Friday, June 21, 2019

Seneca the Younger on the Codex

Roman fresco from Herculaneum depicting from left to right,
 ink well and reed pen, bookroll, wax tablet codex, and wooden tablet.
Recently I was reading through Seneca the Younger's (tutor to Emperor Nero) thought provoking treatise, "On the Shortness of Life." Besides providing insight into stoic thinking, Seneca dropped an interesting reference to the codex. The comment is buried in a discussion on useless knowledge of history. Seneca wrote,

"We may also excuse investigators who ask who first  persuaded the Romans to deploy a naval force (it was Claudius, who was called Caudex for this reason, because the ancients termed the composite structure of several planks a caudex hence the public records are called codices, and the barges which carry provisions up the Tiber are still called codicariae in accordance with ancient practice)." ("On the Shortness of Life," 13.4)

Seneca reveals that some of the records kept in Roman archives consisted of wooden tablets attached together. Hence the reference to "the composite structure of several planks." The content of these codices suggests that, at the time of Seneca's writing (ca. 49 CE), codices were used for sub-literary and utilitarian texts rather than for literature proper.

A similar use for the codex can be seen a century later in one of the physician Galen's writings, "On the Avoidance of Grief." 
"What then, you will say, is even greater than all the things mentioned that might be able to cause distress? Well, I will tell you this: I was entrusted with the possession of the most remarkable medical recipes, such as no one else in the entire Roman world (possessed)--fortune, in part, contributing to this and I myself, in part, contributing equally. In fact, two-fold fortune granted me each (of the recipe collections) along the way. The first of which is as follows: A certain rich man of those around me hastened to find knowledge concerning effective medications, with the result that he purchased some recipes in the amount of more than one hundred gold coins. He set about this task in such a way as to purchase not only all recipes that were held in esteem by (physicians) today in Asia, but also by those (physicians) of the past. These medical recipes were preserved, with upmost care, in two parchment codices that a certain one of the heirs--himself most dear to me--gave to me of his own accord without being asked." ("On the Avoidance of Grief," 31-33)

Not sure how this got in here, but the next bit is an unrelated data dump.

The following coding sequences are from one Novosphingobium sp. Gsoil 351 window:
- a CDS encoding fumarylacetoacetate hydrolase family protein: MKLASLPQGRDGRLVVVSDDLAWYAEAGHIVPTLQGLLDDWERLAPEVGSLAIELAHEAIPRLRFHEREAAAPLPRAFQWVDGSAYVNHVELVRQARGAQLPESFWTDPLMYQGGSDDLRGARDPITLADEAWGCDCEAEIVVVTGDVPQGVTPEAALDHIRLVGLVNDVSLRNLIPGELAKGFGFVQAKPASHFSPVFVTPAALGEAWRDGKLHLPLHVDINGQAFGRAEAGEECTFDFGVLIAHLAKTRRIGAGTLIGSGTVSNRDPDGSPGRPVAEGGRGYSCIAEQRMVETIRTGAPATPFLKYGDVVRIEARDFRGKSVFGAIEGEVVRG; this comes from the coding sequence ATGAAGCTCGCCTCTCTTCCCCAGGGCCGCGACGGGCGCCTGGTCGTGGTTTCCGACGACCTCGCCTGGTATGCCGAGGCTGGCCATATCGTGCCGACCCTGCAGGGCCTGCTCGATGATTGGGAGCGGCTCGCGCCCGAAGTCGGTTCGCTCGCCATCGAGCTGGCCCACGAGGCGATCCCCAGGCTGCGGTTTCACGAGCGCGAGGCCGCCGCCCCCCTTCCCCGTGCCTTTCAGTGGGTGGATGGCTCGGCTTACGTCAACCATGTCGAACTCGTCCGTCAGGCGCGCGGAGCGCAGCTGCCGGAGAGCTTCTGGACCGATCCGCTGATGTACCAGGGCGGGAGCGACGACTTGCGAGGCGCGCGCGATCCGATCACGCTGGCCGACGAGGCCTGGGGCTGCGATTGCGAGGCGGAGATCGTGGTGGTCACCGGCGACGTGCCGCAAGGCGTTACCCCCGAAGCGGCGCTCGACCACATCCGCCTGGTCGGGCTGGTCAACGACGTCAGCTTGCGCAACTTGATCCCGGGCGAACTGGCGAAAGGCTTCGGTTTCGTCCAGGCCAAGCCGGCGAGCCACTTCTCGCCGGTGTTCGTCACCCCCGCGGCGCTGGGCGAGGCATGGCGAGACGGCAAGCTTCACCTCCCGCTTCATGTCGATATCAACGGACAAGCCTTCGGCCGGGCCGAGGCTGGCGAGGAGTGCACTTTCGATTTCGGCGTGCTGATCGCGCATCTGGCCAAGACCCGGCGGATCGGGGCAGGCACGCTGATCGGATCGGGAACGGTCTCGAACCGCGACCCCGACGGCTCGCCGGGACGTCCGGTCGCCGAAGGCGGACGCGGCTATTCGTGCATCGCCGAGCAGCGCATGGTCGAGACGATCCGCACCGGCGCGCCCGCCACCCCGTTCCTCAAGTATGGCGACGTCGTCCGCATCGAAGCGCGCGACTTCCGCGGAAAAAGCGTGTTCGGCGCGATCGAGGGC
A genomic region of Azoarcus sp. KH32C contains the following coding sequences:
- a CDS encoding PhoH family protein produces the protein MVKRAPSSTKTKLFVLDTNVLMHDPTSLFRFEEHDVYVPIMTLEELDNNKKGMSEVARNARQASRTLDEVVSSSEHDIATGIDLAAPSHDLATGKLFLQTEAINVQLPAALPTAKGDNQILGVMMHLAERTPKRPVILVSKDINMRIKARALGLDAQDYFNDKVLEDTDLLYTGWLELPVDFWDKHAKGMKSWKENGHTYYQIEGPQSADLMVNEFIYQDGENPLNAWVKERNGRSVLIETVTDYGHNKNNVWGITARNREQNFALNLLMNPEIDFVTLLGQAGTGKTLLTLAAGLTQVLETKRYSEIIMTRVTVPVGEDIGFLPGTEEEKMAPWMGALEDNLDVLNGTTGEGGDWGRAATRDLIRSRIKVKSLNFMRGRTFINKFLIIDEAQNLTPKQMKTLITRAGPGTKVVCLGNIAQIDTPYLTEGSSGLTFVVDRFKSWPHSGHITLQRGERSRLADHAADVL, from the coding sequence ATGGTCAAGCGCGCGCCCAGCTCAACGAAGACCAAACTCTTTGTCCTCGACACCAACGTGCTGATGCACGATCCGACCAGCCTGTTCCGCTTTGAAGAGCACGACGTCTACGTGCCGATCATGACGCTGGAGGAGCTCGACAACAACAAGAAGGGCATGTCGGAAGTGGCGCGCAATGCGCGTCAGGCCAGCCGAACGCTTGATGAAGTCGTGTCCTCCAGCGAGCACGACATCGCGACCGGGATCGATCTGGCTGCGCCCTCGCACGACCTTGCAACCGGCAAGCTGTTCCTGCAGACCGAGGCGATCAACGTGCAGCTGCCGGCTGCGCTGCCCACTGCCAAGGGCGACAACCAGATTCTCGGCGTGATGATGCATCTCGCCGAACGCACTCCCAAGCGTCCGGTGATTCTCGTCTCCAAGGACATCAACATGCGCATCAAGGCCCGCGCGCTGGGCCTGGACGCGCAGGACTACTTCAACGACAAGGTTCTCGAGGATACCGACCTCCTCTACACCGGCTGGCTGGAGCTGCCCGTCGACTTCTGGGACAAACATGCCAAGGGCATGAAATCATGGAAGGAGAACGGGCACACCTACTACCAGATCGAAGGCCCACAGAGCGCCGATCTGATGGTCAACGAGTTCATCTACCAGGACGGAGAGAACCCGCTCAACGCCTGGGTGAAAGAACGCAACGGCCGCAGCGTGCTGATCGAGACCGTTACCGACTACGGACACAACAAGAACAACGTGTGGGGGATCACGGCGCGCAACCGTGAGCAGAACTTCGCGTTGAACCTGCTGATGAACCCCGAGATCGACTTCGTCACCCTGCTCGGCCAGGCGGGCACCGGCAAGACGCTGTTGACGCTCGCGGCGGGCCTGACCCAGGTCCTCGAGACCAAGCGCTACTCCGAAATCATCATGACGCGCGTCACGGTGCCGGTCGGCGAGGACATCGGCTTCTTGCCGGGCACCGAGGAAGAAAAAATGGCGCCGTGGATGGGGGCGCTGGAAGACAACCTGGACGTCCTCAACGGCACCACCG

Of course, Galen is referring to the parchment codex, not a wooden codex as was Seneca. Yet, the two book formats appear to be connected in that the wooden codex developed into the parchment codex. Galen uses his parchment codices for storing utilitarian texts, recipes, and reference material. The Roman archival material would have been used in a similar manner as recipes, as reference sources only and not books to be read from beginning to end.


Seneca, "On the Shortness of Life." Translated by Gareth D. Williams.

Rothschild, Clare K. , and Trevor W. Thompson, "Galen: "On the Avoidance of Grief"," Early Christianity 2 (2011): 110-129.

Tuesday, June 4, 2019

Text and Canon Institute Conference

This coming Febuary 21-22, 2020 the newly formed Text and Canon Institute of Phoenix Seminary will be launching its inaugural, Sacred Words: History of the Bible Conference at First Baptist Church in Tempe, AZ. From the TCI website;
"The Bible is the best-selling book of all time and its influence on Western culture beyond compare. But how did this group of ancient books written and then copied over millennia become the Bible we now know?
Join us for the Text & Canon Institute’s inaugural conference and learn from internationally known speakers about how the Bible has been copied, collected, and confessed as God’s sacred words."

The list of Plenary Speakers are Daniel Wallace, Peter J. Gentry, and Stephen Dempster. These plenary speakers will be followed by four Breakout Speakers, Jeff Cate, Darian Lockett, and Anthony Ferguson.

Peter Gurry and John Meade also kindly invited me to speak at one of these breakout sessions. My topic will be on the intersection of inspiration and the autographs of the New Testament. The talk will explore questions regarding the inspiration of the New Testament, ancient publication, autographs, and textual criticism.